Aside

Angel Valencia

Is Wikipedia reliable? Is it considered a source? Is Wikipedia good or bad? Both? A lot of questions arise when it comes to Wikipedia. Many experts will say Wikipedia is not reliable, others say its just a quick starting point for research. But overall, can we trust the information that’s put on Wikipedia by “average people”? That’s one, if not the main question presented by the 2-parted article: Henry Jenkins’ “What Wikipedia Can Teach Us About New Media Literacies.”

The Wikipedia article I selected was Comedy Central’s Tosh.0. The show is considered controversial, shocking, and funny. Despite it’s infamous comedy style, the show is one of the most watched shows among adults (18-49) the night its aired, averaging millions of viewers (Tosh.0). I chose this page because of its history involving Wikipedia. Jenkins talks about collective intelligence, “the ability to pool knowledge and compare notes with others towards a common goal” (Jenkins). Just like the Tosh.0 page and others, people really do work together on Wikipedia to put together information for the common good. For example, the Tosh.0 page has had about 959 revisions, and 382 by top ten users. It averages about 16 edits a month, a slow average particular due to the page being locked to some. Most are minor, but Wikipedia and users do a good job at keeping the information relevant and accurate. Despite a control in user activity with the page, there’s can still be questions raised on true accuracy. 

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Is the information on Wikipedia put by people assumed to be correct 100% of the time? One can argue that not all information is right. Jenkins raises the question by stating, “There are legitimate concerns about the credibility of online information and the breakdown of traditional notions of expertise which should be debated.”(Jenkins) The statement refers to concern of the younger generation not questioning the source of Wikipedia; instead, they rely on it, or have too much “faith” in it. Because a lot of non-scholarly experts write Wikipedia pages, it’s hard trust in its accuracy. I bring up this point because Tosh.0 has had a history with Wikipedia. In 2010, Daniel Tosh told his viewers to change up a “boring page” for the show, causing quite a stir. The page was severely vandalized for comical reasons, resulting in a lockdown for the page, and an “apology” by Daniel to Wikipedia (Wikipedia).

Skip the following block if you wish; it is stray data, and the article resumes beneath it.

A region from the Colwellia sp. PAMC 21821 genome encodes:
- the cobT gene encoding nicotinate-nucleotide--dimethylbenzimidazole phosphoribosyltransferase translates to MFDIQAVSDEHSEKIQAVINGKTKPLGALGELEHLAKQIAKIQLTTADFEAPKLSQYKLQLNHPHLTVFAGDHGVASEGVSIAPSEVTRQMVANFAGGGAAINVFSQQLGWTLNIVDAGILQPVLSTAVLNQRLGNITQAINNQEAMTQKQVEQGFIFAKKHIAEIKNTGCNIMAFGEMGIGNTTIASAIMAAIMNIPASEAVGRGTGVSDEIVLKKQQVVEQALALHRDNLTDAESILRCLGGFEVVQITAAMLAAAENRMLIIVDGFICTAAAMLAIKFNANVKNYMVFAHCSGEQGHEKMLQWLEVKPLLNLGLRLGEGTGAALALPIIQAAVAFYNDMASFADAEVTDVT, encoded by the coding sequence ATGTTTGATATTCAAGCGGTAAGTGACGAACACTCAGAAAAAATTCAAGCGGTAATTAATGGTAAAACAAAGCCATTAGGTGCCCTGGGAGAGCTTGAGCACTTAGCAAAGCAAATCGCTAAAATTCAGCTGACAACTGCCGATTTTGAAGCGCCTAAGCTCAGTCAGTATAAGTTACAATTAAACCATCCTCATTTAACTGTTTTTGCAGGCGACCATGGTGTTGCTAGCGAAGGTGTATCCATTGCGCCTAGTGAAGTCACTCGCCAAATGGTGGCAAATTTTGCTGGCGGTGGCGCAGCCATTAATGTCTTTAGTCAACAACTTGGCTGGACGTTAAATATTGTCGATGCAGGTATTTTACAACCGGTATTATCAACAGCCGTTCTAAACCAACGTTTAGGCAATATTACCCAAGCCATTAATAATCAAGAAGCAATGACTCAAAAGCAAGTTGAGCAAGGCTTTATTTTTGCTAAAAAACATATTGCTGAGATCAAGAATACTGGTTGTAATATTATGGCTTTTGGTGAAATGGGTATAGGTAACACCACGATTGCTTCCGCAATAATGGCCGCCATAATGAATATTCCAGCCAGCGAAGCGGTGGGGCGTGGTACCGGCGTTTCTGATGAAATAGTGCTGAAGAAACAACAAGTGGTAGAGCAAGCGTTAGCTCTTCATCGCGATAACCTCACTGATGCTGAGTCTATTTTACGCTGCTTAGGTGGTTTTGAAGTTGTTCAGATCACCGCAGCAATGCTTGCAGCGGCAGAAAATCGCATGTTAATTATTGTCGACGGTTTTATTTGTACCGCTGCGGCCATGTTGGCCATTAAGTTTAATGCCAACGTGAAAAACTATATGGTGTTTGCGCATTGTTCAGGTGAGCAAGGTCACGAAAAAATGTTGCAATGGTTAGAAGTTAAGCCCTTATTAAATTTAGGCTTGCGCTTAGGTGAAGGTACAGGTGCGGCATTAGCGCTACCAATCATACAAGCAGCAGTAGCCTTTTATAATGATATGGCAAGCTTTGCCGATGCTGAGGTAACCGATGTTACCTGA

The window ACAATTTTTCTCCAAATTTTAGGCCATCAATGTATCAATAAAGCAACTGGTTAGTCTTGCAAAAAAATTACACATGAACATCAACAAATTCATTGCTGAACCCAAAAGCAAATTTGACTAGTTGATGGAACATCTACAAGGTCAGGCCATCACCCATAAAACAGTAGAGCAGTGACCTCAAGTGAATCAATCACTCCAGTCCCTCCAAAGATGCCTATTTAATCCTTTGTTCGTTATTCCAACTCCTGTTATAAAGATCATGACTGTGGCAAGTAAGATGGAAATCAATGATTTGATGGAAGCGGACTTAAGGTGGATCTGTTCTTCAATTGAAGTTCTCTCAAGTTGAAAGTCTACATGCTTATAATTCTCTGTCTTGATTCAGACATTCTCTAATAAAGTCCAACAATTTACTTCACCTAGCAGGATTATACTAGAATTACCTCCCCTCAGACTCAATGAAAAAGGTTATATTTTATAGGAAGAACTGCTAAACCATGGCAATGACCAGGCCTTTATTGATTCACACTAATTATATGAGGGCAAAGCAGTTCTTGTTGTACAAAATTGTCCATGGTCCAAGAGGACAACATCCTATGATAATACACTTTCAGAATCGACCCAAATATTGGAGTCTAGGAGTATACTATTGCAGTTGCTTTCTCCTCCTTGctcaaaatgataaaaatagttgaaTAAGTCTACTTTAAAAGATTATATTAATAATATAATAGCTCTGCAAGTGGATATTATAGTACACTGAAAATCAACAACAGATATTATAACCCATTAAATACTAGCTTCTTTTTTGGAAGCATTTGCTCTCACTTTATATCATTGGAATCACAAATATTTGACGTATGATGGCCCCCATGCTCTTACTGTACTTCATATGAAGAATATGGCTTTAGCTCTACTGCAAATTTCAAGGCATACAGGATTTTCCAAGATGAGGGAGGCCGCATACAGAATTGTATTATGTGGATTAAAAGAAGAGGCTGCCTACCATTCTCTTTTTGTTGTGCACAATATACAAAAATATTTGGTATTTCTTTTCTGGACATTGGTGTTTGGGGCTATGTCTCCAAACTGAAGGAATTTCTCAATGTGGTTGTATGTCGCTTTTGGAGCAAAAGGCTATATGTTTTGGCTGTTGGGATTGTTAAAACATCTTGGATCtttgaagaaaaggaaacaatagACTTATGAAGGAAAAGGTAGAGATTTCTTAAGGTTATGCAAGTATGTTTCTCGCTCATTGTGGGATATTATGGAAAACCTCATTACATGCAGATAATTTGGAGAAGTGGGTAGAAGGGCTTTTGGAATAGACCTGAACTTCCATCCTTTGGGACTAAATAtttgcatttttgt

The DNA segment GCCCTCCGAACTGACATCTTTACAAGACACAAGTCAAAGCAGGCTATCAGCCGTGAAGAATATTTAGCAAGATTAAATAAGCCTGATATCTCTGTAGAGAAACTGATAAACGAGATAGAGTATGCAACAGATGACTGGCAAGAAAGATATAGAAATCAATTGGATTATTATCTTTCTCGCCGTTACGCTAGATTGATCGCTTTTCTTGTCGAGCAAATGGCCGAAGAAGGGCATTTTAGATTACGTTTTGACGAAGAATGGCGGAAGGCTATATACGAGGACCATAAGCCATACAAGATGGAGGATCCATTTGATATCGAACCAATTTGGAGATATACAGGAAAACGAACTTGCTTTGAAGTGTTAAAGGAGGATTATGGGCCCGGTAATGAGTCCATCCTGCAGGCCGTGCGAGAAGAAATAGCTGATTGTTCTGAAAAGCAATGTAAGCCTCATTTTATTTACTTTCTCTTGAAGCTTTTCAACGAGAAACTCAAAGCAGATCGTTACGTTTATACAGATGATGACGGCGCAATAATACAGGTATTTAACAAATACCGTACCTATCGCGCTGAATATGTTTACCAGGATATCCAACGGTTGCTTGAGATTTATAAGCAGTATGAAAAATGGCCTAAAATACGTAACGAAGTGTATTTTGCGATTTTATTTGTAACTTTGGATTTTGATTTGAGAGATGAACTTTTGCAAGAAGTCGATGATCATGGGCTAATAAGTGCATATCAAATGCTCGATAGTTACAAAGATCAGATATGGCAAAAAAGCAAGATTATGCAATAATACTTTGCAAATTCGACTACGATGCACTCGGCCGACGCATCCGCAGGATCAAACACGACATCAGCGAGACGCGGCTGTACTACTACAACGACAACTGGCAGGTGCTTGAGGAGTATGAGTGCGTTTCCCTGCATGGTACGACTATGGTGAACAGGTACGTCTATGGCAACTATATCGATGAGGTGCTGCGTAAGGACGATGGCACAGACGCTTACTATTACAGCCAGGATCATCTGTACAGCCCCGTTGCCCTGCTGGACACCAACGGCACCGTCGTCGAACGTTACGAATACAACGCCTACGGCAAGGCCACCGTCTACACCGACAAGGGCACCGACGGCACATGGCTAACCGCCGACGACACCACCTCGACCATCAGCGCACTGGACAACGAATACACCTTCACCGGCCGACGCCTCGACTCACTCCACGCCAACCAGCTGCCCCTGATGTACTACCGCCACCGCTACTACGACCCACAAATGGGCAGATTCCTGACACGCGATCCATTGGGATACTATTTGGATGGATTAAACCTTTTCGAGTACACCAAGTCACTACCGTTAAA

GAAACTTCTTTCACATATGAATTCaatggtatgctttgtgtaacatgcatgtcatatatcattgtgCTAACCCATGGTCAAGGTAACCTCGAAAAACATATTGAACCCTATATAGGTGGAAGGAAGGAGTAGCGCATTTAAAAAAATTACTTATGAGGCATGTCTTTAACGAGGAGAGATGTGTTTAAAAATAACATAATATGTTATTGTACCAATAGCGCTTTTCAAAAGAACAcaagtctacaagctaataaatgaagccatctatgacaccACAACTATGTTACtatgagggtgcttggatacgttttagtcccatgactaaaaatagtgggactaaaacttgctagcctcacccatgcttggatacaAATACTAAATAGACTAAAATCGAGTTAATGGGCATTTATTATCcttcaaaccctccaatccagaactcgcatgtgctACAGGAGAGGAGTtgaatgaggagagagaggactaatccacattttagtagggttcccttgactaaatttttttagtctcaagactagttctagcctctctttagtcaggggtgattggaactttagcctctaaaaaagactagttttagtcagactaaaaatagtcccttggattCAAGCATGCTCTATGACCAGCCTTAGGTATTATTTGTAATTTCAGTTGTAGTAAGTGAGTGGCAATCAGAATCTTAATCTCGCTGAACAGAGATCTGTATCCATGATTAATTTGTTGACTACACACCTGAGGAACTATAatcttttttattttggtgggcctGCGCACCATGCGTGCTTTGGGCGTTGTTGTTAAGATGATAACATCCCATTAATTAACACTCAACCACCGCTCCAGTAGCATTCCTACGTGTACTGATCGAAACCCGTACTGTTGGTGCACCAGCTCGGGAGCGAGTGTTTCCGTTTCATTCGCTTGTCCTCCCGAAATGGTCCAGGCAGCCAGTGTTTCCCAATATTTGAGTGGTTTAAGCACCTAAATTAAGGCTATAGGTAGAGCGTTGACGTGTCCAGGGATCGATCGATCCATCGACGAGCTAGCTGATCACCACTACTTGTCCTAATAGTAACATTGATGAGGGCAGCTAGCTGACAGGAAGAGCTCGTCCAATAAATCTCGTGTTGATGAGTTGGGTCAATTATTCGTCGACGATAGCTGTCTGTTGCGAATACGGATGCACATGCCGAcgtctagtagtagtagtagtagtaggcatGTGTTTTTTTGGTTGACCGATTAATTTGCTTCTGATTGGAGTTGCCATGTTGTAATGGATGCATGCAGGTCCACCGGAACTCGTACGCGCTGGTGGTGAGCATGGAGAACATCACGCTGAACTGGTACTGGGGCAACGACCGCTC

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Just like this page, if a student, referred by Jenkins, were to stumble upon wrong information on the page, would they question it? If a source of information can be altered and revised in a non-accurate way, is it still a true source of information? Yes and No. Its no surprise Wikipedia has suffered a lot of vandalism misfortune with its information. However, Wikipedia does its best to stop this kind of activity. For example it will lock up pages, so only a selected few can edit them. Such is the case with the Tosh.0 Wikipedia page that is still locked to the unregistered to this day. It is important to monitor activity on Wikipedia, since it is a source of information used by a lot of people. Even If the information is not scholarly, it is still information put together by people” towards a common goal.” Overall, Information should be questioned with Wikipedia, although it’s a still a good source for general knowledge, and not super-detailed, super-accurate knowledge.

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Work Cited:

 Jenkins, Henry. “WHAT WIKIPEDIA CAN TEACH US ABOUT THE NEW MEDIA LITERACIES (PART ONE).” Confessions of an AcaFan. N.p., 26 June 2007. Web. 14 Feb. 2014.

 “Tosh.0.” Wikipedia. Wikimedia Foundation, n.d. Web. 16 Feb. 2014.

 “Wikipedia in Culture.” Wikipedia. Wikimedia Foundation, n.d. Web. 16 Feb. 2014.

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One comment on “

  1. Good job annotating images to make them more useful to your reader—don’t forget to tie in your images to the text though, so the images feel more relevant to the post and so the reader doesn’t have to do too much analysis without guidance. The post also does a good job of introducing Jenkins and his article and defining collective intelligence early on so the reader can apply that term and context to the content of your post. The content of the post ties in well to the theme of the assignment, making it a great choice, and the post clearly and concisely lays out the conflict. This conflict might be a good lead in for the post in the introduction, especially since the current introduction brings up some of the main ideas of the assignment but in a more generic way—without the superfluous parts of the current intro, the post would have more space to discuss the conflict in the context of Jenkin’s article (which is a really interesting idea!).

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